Now that we’ve solidly gotten through the basics in terms of what connection types are in the opening blog, found here, and detailed out what is included in the default connection type of Import found here, let’s get on with some of the more interesting connections.
Direct Query is the first connection type that we will discuss that extends, but at the same time limits functionality in the tool itself. In terms of data access this connection type allows us to access our data in the source system. The supported data sources for direct query can be found here. This is distinctly different than what we observed in the import method. When using Import, the data is a snapshot and refreshed on a periodic basis, but with Direct Query it is live. “Live” means that with Direct Query the data stays in the source system and Power BI sends queries to the source system to return only the data it needs in order to display the visualizations properly. There are some pros and cons in using this connection so it is important to understand when you might use it, and when you should probably avoid this connection.
- When Direct Query is used you can no longer do many of the data mashup actions in the “Edit Queries” section of Power BI. It is assumed that you will have already done this in the backend. You can do simple actions such as removing columns, but don’t expect to be able to manipulate the data much. The Query Editor will allow you to make transformations, but when you try to load to the model you will most likely get an error that looks something like this
- The data tab is also disabled in the model layer and thus you need to make sure that all the formatting and data transformations are completed in the source.
- You can do some minor adjustments to format, but this could be a heavy restriction if you don’t have access to the data source.
- There are performance impacts to the report that need to be taken into consideration. How large is the audience that will be interacting with the report? How busy is the source system, are there other processes that could be impacted?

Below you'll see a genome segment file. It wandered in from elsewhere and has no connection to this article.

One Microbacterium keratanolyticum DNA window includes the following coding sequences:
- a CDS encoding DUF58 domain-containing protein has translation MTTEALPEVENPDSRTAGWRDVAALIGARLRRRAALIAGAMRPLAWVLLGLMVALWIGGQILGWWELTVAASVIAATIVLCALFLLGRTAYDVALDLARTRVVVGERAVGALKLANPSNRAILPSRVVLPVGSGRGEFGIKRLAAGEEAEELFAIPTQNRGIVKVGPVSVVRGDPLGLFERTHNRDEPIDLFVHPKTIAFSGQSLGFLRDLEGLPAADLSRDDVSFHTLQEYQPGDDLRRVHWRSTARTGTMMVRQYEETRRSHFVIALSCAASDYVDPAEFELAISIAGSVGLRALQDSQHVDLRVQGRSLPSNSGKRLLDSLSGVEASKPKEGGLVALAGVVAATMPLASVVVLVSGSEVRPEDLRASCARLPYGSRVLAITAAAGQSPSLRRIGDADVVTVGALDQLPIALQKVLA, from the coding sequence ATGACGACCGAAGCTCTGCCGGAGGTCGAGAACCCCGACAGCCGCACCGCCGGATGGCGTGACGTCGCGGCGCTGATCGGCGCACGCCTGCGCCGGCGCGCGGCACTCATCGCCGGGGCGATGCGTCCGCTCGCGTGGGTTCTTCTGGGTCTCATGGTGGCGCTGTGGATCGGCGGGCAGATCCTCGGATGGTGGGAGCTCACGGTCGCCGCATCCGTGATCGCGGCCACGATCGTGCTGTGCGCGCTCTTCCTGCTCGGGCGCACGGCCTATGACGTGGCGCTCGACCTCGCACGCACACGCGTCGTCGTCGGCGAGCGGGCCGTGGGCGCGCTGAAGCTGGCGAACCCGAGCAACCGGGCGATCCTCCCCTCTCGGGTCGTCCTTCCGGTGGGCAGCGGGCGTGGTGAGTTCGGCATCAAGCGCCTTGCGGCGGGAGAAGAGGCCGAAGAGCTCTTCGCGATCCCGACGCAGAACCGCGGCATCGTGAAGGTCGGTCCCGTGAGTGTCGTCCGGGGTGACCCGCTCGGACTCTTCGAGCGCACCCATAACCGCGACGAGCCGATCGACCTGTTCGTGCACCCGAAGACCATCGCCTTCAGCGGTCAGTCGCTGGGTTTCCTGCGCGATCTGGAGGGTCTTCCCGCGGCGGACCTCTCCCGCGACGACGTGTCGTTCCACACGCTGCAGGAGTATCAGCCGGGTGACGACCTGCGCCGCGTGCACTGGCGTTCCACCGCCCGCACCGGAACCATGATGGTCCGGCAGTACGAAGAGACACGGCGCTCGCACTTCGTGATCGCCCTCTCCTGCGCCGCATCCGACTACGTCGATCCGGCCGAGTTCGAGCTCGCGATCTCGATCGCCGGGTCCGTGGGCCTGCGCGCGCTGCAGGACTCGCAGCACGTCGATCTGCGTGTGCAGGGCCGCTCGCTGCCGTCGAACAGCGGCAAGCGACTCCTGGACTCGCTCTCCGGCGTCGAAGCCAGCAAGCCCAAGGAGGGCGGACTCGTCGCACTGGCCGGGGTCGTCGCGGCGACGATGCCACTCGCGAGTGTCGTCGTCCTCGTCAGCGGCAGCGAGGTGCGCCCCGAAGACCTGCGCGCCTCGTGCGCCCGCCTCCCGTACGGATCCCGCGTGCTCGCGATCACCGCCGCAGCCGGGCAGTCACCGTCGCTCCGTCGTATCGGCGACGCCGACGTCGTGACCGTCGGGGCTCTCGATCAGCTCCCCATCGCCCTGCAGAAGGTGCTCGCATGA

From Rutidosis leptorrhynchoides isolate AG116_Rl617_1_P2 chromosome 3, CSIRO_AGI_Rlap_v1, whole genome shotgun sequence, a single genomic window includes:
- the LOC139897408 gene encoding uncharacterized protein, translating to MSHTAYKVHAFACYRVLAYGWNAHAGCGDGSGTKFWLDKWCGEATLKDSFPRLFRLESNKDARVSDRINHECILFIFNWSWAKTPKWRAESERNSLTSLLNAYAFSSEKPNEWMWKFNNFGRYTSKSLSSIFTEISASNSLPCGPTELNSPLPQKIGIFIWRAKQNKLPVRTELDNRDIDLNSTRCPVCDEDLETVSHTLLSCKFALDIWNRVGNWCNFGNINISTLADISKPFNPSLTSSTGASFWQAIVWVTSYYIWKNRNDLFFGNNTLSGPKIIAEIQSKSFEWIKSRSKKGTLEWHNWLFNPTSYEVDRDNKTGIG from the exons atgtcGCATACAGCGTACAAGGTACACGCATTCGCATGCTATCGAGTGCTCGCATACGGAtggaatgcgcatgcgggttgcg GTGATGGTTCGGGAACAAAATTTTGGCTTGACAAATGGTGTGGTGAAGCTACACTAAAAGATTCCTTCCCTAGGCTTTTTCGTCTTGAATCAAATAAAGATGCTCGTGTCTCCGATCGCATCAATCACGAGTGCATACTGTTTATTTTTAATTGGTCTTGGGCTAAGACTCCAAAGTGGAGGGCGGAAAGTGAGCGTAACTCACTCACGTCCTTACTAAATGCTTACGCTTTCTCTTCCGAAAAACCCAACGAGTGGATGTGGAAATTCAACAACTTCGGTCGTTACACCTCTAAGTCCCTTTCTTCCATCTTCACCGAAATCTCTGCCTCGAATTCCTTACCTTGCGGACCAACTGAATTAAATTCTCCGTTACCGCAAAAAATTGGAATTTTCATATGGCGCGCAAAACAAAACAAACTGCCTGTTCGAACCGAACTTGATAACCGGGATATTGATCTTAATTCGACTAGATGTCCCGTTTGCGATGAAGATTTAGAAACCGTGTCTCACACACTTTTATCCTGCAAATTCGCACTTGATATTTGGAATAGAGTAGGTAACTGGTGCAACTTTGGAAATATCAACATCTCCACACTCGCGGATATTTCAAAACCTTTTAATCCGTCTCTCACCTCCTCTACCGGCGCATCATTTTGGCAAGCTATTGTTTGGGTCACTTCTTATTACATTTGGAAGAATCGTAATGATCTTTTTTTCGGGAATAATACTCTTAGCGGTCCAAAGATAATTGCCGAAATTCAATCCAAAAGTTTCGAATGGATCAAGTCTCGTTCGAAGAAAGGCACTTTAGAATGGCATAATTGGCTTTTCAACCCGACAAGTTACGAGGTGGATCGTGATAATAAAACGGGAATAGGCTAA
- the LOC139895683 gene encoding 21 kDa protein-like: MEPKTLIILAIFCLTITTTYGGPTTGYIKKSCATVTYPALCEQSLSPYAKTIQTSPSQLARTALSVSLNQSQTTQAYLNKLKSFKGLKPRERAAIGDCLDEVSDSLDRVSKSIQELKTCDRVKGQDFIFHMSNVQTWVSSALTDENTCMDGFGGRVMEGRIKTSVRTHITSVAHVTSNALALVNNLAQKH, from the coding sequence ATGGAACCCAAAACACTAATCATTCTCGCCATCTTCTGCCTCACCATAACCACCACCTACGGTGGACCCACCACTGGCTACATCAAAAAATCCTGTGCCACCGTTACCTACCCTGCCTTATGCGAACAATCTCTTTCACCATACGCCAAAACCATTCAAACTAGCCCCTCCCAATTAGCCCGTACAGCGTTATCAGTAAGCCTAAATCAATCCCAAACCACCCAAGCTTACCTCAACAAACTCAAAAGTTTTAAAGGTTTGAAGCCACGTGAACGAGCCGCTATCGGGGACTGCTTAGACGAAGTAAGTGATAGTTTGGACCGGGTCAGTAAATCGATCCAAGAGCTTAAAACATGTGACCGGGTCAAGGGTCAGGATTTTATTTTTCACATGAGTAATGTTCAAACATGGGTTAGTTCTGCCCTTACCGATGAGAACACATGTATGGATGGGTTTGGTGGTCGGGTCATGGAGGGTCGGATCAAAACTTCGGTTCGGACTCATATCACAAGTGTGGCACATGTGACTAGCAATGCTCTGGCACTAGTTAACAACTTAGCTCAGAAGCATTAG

- Troubleshooting skills in source system language
- Multiple applications required to adjust data ingestion and formatting
- The Direct Query connection does not store any data. It constantly sends queries to the source to display the visuals with the appropriate filter contexts selected.
- In the November 2017 release there is a new capability in Power BI allows you to reduce the traffic and enhance this connection method exponentially. The feature is called Query reduction, and allows you to enable an “apply” button on a slicer or filter. The benefit with this option is that you can set all your selections of a filter prior to Power BI executing the query. Before this feature was available, every selection you made would fire off a query to the source database. To enable this feature, go to File -> Options and Settings -> Options -> Query Reduction you will find these options to help with Direct Query Performance.
Note: This enhancement greatly increases the performance of a Power BI report against the data source, but be aware that there could be poor query performance, or aspects of the solution that would require troubleshooting in the data source depending on what queries are being passed. This would require understanding of how to performance tune the source.
- Deployment of the Direct Query connection requires the use of the gateway previously called the Enterprise Gateway. Note that the Enterprise Gateway is different than the personal Gateway.
- No data is ingested into the model using Direct Query thus, there is no need to schedule a refresh. Once the dataset is connected to the Gateway, the data source feeds information to the report as the user interacts with the report.
- It will always show the latest information when you are interacting with the report.
Direct Query is a powerful connection type in that it produces the most up to date data. However, as we have seen, it does come with some considerations that need to be taken into account. The Pros and Cons of the connection mostly revolve around whether or not the end user can understand and deal with potential performance issues, updating data retrieval processes, and understand the downstream implications of a wider audience. Typically, Direct Query is used in extremely large datasets, or in reports that require the most up to date information. It will most likely always perform slower than an import connection and requires an understanding of tuning and troubleshooting of the data source to alleviate any performance issues.